Well, 4IR is here, although for us it’s wrapped up in the latest generation of metal fabrication machinery. A good example is how artificial intelligence (AI) is being incorporated into laser cutting machines to better optimize beam parameters. And should you need another example, AI is also helping improve nesting algorithms so we can get more pieces from each sheet.
Advances in Manufacturing Technology
Automation is not the only advance underway in fabrication technology; some of the processes we use are changing too.
A big one is the rapid advance in fiber lasers. These cut faster and with less waste than the CO2 machines we used before, and fiber technology keeps improving and costs keep falling. Not long ago a 6kW laser was as powerful as they got: today 40kW lasers are available.
The advantage of higher power is a faster cutting of thicker materials, without the need for costly assist gases. These latest-generation fiber lasers offer the prospect of higher productivity and lower piece costs. What’s more, their precision means common edge cutting (where one pass cuts the edge of two pieces) is feasible, helping increase sheet yields.
Another technology trend that continues to receive a lot of “air time” is 3D printing. In its early days this additive manufacturing technology was mostly about printing with plastics but today there are a host of machines that can print in a variety of metal powders.
We certainly don’t think 3D printing will supplant metal fabrication any time soon, but it may have a role to play in tooling. Printing of tools for turret presses and press brakes is definitely one of the metal fabrication trends to watch for.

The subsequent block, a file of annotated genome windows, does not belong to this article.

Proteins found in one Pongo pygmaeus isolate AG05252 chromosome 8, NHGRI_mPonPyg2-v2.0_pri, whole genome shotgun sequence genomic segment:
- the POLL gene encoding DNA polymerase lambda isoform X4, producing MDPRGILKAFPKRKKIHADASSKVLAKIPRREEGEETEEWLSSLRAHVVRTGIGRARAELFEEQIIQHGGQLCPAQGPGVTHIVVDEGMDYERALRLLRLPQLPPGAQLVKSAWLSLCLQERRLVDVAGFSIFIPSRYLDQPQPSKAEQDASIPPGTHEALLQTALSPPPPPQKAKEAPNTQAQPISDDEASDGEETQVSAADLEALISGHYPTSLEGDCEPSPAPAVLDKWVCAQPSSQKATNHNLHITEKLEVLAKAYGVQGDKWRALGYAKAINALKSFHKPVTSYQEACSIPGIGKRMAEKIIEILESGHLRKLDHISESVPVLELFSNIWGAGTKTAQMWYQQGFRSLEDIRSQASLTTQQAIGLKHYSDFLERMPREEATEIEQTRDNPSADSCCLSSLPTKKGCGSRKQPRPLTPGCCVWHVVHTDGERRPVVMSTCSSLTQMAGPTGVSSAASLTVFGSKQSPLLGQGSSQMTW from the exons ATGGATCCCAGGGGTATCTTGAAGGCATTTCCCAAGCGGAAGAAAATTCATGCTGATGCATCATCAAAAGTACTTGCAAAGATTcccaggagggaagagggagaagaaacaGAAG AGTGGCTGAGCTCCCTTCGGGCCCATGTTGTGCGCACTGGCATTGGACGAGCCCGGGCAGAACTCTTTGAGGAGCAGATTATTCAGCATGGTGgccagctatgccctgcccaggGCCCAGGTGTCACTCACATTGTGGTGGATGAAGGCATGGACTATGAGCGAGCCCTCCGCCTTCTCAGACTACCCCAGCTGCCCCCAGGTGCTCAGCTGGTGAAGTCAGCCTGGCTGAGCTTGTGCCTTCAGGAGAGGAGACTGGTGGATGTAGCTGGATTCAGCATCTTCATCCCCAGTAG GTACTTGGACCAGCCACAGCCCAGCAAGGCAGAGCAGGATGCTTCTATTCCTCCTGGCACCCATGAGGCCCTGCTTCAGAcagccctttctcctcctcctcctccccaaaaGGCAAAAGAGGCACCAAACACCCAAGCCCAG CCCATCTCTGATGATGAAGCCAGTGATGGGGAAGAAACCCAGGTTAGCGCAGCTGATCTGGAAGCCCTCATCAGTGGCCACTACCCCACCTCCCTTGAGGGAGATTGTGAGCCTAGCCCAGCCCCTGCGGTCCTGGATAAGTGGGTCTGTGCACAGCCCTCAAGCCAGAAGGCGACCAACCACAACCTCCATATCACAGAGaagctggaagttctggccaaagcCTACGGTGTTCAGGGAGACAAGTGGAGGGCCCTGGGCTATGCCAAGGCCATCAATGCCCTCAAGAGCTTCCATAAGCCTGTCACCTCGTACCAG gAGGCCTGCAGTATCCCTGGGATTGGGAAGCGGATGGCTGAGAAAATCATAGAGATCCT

It’s unfortunate, but young people just aren’t drawn toward a career in manufacturing, let alone fabrication. Plus, our workforce is getting older and a wave of retirements is looming. These aren’t new trends, but neither are they going away, which is why we’re taking action.
Internal reorganization here at Wiley has given younger members of the team a bigger voice in how the business is run. In addition, we’ve embarked on a big “culture” exercise. We’re keeping our family culture but at the same time working to ensure Wiley remains an attractive and rewarding place to work. Watch this space for more changes in the coming months.
Like all businesses, we have to follow the policies and legislation set in place by our elected leaders. Two areas that could impact us in 2023 are requirements to measure and limit greenhouse gas emissions, and controls on PFAS exposure.
Greenhouse gases are addressed under our sustainability efforts. Increased productivity means fewer grams or pounds of emissions per part produced. PFAS exposure limits are another matter though.
The term, PFAS refers to a whole family of “forever” chemicals that, if they get into the environment, are believed to cause a range of health problems. Obviously, no one wants that, so moves are afoot to curtail their use. One complication is that no one seems completely sure where these chemicals come from, although industrial cleaning is thought to be one source. What we’ll have to do isn’t clear, and for this reason, it’s one of our metal fabrication trends to watch.
Talk to Wiley For Metal Fabrication in 2023
Wiley has been in the metal fabrication business for a long time, and that’s not about to change. We’ve seen a lot of fads come and go, and a few trends that have stuck around. Our focus on customer service is something that’s here to stay, but other aspects of our work keep changing.
We’ve shared what we see with you here, and we’re looking forward to working with you through the course of this year. As always, any time you want to discuss what we could fabricate for you, don’t hesitate to contact us.